In Aspen Strong

Building Resiliency with Self-Care

A key way to maintain good behavioral health hygiene is to build resiliency into your daily life. Resilience is your ability to handle adversity – when life gives you lemons, are you face down on the floor or already looking up recipes for lemon-meringue pie? In the former case, a lack of resiliency represents no protection from negative stress or threats, whereas in the latter case it is precisely those resilient qualities in an individual which empower her to acknowledge the setback, moderate its negative effects, and begin adapting it into something more positive.

 

So how do you build resiliency into your life in the first place? The short answer is: self-care. Taking care of yourself consistently in a variety of ways and not neglecting your own well-being creates space in your life to absorb, process, and transform negative experiences – if not into positive ones, this sort of resilience at least mitigates the negative effects of stress and trauma. Here are some ways to build self-care into your daily routine.

 

  1. Sleep – don’t underestimate the power of a good night’s rest. Getting the right amount of sleep (7-8 hours a night for most adults) on a regular basis builds emotional and mental resilience and benefits physical health, too!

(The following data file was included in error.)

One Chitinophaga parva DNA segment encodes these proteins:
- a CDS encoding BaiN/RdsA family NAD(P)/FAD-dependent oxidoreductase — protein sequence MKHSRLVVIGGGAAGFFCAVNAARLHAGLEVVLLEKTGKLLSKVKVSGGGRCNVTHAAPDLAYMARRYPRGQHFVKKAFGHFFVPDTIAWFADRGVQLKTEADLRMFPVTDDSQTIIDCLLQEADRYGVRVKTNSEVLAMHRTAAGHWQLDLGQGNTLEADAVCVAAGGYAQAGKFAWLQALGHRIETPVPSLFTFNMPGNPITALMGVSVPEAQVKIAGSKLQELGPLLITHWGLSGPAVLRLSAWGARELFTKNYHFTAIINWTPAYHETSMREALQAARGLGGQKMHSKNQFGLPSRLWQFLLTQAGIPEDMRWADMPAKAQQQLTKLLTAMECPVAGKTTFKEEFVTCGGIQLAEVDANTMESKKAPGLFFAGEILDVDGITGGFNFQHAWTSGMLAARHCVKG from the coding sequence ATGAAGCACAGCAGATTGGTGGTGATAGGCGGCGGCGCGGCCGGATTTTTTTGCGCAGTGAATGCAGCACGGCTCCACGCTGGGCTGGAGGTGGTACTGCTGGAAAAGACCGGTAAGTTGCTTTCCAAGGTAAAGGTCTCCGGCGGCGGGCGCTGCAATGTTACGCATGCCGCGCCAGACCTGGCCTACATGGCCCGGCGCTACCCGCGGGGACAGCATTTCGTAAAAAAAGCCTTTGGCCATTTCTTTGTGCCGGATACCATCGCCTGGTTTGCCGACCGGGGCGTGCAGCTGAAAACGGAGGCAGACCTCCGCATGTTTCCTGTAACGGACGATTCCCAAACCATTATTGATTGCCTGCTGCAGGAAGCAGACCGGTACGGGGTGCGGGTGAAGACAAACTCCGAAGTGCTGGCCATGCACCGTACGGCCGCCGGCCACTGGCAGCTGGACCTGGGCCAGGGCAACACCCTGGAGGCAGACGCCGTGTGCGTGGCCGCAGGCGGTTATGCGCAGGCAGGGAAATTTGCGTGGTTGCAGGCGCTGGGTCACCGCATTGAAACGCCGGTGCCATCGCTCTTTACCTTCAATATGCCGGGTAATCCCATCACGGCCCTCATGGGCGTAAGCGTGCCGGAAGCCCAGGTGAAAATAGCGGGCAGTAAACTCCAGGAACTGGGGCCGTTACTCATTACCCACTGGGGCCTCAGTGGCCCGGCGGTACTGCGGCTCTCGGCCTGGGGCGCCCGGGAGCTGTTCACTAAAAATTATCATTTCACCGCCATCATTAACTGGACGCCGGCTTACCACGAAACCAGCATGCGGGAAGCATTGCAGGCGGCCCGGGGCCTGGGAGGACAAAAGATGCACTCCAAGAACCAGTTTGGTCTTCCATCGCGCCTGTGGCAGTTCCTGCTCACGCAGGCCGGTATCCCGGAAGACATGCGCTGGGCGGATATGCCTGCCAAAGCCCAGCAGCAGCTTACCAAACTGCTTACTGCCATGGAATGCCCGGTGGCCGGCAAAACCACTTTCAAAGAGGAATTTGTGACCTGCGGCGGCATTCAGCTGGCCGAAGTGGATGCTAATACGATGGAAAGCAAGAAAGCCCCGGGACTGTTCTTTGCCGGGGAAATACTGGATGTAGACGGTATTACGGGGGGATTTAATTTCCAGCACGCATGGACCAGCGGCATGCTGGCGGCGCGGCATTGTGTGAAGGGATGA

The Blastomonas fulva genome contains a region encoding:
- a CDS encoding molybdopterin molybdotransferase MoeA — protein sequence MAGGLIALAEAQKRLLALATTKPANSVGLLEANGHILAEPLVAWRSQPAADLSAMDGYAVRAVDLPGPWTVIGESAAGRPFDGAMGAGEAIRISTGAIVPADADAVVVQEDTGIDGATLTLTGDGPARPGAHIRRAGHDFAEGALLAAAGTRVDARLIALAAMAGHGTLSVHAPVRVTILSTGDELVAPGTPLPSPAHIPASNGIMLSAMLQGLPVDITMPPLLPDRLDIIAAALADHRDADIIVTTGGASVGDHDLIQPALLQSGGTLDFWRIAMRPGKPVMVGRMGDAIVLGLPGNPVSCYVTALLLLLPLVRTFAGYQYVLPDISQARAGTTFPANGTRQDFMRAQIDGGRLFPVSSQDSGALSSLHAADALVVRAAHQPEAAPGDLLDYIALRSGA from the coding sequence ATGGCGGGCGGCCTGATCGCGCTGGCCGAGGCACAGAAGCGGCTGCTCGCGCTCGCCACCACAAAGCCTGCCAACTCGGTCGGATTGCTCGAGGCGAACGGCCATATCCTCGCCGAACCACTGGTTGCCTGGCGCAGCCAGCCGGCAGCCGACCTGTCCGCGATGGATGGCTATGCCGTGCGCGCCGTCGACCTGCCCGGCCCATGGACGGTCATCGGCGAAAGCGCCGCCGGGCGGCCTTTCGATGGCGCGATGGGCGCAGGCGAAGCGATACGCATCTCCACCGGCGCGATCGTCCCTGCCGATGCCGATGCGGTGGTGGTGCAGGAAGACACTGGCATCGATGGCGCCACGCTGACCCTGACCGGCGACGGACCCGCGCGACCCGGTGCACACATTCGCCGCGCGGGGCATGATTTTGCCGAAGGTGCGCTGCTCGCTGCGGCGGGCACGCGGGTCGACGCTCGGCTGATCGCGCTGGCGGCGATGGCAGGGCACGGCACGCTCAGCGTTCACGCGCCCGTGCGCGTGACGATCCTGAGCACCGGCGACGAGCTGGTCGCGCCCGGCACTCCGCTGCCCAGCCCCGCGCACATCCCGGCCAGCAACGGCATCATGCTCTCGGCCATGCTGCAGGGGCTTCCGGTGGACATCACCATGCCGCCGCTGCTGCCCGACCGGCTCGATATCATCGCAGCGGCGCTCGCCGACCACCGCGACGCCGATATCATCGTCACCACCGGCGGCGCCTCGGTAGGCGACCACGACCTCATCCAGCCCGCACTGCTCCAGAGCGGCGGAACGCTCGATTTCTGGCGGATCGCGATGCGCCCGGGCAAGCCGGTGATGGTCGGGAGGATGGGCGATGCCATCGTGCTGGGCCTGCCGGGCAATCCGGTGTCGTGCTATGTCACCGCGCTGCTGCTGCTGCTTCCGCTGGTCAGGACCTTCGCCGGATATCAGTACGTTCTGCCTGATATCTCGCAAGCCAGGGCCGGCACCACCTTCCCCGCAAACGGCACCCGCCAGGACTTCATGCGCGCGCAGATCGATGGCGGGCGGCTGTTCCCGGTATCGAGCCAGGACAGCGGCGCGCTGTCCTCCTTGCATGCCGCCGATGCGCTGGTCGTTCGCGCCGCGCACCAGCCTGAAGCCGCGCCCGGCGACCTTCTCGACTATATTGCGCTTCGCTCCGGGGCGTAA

2. Nature – spending time engaging with nature helps reduce stress and improve well-being. Whether you’re taking care of a plant in your home or staring at the tree canopy on a hike, “eco-therapy” makes a difference. (Check out this blog post for a deeper dive.)
  3. Exercise – do what you’re comfortable with, but get up and move around – take a walk, practice yoga, go to the gym, swim, play a sport. However you get exercise, it’s good for both your physical and mental well-being.
  4. Nutrition – practice eating right to help boost both your mood and your physical health. Start with an obtainable goal like replacing one meal each week with a healthy alternative and build from there. Check out more tips on healthy eating for your behavioral health here.
  5. Say “No” – learn to say no sometimes to friends and relatives when you’ve already got too much on your plate. It’s okay to prioritize yourself every now and again.
  6. Schedule your self-care – it’s important to be clear about your self-care time. Try to build in time for any of the above or other relaxing activities and stick with what you plan.
  7. Physical health – if it’s not obvious already, your physical and behavioral health are inextricably linked. In order to maximize either, you need to take care of both. Don’t neglect regular preventative healthcare like annual physicals and flu shots. You can also take an online screening to check-up on your behavioral health.

 

Be active and mindful of your self-care. Tell yourself that you’re doing these activities explicitly for you – because that’s just what you’re doing: taking good care of yourself now to make it easier to cope later when life gives you lemons.

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